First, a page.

Gov. Charles S. Robb described it yesterday as one of the prime potential growth areas in Virginia.
John F. Herrity, chairman of the Fairfax County Board of Supervisors, anticipated the day when it would become "the most prosperous commercial center" in the state.
The subject of all the attention was a 5,000-acre chunk of land known as the Dulles Corridor, a parcel slated to be the site of a commercial building boom.
Bordered by I-66 and Rtes. 50 and 28, the area is attracting some of the most prestigious names in the high-tech market -- firms such as TRW Defense Systems Groups, Electronic Data Systems, Satellite Business Systems, the Verdix Corp. and AT&T -- that covet the land-rich and highly accessible western part of Fairfax County.
An estimated 500 people, mostly government officials, developers, bankers and real estate brokers, turned out yesterday for an elaborate luncheon at the center of all the coming construction -- the Dulles Business Park in Chantilly.
The glowing rhetoric used to describe the future development turned to concern when the ever-present issue of transportation was raised.
Kenneth L. McVearry, vice president of Coldwell Banker Real Estate Services, which hosted the event, called the area "potentially one of the most significant markets in the entire Washington area and, for that matter, on the Eastern Seaboard."
But he added that the critical Rte. 28, now a two-lane highway, would "turn into a moving parking lot" in as little as three years unless improvements are made.
Robb said he will support efforts to widen Rte. 28 to help facilitate the proposed development and to alleviate potential traffic problems in the area.
The governor hailed the efforts of county officials and the interest of developers in Northern Virginia. He said he has a "vested interest" in seeing projects such as the one near Dulles succeed since he is planning to move back to his McLean home to practice law when his term expires in January.
Vowing her assistance in acquiring funds for a highway expansion was State Del. Dorothy S. McDiarmid (D-Fairfax).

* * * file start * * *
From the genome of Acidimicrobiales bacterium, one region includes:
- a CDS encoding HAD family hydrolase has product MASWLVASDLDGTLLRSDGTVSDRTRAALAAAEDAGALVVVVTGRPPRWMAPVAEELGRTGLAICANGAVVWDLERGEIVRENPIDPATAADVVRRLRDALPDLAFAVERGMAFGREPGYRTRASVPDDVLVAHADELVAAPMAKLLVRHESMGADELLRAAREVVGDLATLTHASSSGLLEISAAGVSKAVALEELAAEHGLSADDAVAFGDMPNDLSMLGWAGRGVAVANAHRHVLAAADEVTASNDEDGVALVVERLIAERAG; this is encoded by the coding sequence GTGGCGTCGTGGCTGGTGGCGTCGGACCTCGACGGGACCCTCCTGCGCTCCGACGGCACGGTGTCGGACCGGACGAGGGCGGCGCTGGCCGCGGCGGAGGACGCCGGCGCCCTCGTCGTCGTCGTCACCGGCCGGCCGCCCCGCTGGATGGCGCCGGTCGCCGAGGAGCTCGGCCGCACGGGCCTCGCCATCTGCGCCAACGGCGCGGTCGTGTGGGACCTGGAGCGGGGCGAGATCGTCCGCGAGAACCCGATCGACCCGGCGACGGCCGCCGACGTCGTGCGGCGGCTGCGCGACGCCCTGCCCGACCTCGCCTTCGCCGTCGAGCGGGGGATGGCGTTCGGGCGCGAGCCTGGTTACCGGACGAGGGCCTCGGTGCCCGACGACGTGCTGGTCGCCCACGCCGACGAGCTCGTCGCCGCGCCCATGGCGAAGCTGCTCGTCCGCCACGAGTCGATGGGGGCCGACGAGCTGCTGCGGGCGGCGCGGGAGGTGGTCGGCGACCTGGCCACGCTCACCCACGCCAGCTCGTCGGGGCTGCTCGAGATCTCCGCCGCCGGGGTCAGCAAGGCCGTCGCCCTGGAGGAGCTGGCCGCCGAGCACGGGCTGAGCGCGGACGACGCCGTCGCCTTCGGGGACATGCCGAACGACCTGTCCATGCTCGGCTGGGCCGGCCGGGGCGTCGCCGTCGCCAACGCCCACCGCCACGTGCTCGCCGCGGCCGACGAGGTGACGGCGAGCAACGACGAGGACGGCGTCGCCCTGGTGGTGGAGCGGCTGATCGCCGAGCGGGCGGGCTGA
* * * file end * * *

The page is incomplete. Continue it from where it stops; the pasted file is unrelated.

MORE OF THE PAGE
McDiarmid said she hopes the 1986 legislative session will mark an end to the longstanding feud between north and south over state funds and that the Northern Virginia delegation will succeed in convincing the rest of the legislature that "what is good for Northern Virginia is good for the state."
McDiarmid, who is in line to become House Appropriations Committee chairman if she is reelected in November, cautioned that her elevation to that position would not guarantee an unlimited flow of money to Northern Virginia. "It doesn't mean I'll have a cache of money in my pocket," she said of the chairmanship.
McVearry told the crowd that it was witnessing a development that will be noted for its "controlled growth" and that, within a few years, "will rival any market in the Washington metropolitan area."
McVearry said developers have been attracted by the relatively inexpensive land costs in western Fairfax and by easy access to Dulles Airport and the Dulles Toll Road.
He added that word has spread through the development community that there is a favorable building climate in Fairfax County, where, he said, the government assists rather than fights developers.
Herrity reaffirmed the local government's commitment to the building plans.
"The county has supported this kind of development in this area and will continue to do so," he said.